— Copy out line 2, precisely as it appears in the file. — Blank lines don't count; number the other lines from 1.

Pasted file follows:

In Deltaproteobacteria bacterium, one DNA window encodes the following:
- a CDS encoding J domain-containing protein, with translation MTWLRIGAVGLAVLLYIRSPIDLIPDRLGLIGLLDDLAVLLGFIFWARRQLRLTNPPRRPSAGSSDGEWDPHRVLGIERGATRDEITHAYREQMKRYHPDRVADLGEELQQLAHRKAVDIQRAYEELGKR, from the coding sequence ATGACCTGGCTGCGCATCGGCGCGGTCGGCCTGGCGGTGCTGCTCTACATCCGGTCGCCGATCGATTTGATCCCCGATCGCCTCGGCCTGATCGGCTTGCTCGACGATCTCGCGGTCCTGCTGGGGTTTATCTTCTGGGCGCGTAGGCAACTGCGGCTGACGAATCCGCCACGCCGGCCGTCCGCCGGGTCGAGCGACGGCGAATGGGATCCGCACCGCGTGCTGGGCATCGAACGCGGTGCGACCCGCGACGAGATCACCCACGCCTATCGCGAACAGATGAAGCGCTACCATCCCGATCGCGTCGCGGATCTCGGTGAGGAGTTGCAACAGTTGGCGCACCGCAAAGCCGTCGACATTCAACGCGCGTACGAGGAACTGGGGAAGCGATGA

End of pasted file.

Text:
- a CDS encoding J domain-containing protein, with translation MTWLRIGAVGLAVLLYIRSPIDLIPDRLGLIGLLDDLAVLLGFIFWARRQLRLTNPPRRPSAGSSDGEWDPHRVLGIERGATRDEITHAYREQMKRYHPDRVADLGEELQQLAHRKAVDIQRAYEELGKR, from the coding sequence ATGACCTGGCTGCGCATCGGCGCGGTCGGCCTGGCGGTGCTGCTCTACATCCGGTCGCCGATCGATTTGATCCCCGATCGCCTCGGCCTGATCGGCTTGCTCGACGATCTCGCGGTCCTGCTGGGGTTTATCTTCTGGGCGCGTAGGCAACTGCGGCTGACGAATCCGCCACGCCGGCCGTCCGCCGGGTCGAGCGACGGCGAATGGGATCCGCACCGCGTGCTGGGCATCGAACGCGGTGCGACCCGCGACGAGATCACCCACGCCTATCGCGAACAGATGAAGCGCTACCATCCCGATCGCGTCGCGGATCTCGGTGAGGAGTTGCAACAGTTGGCGCACCGCAAAGCCGTCGACATTCAACGCGCGTACGAGGAACTGGGGAAGCGATGA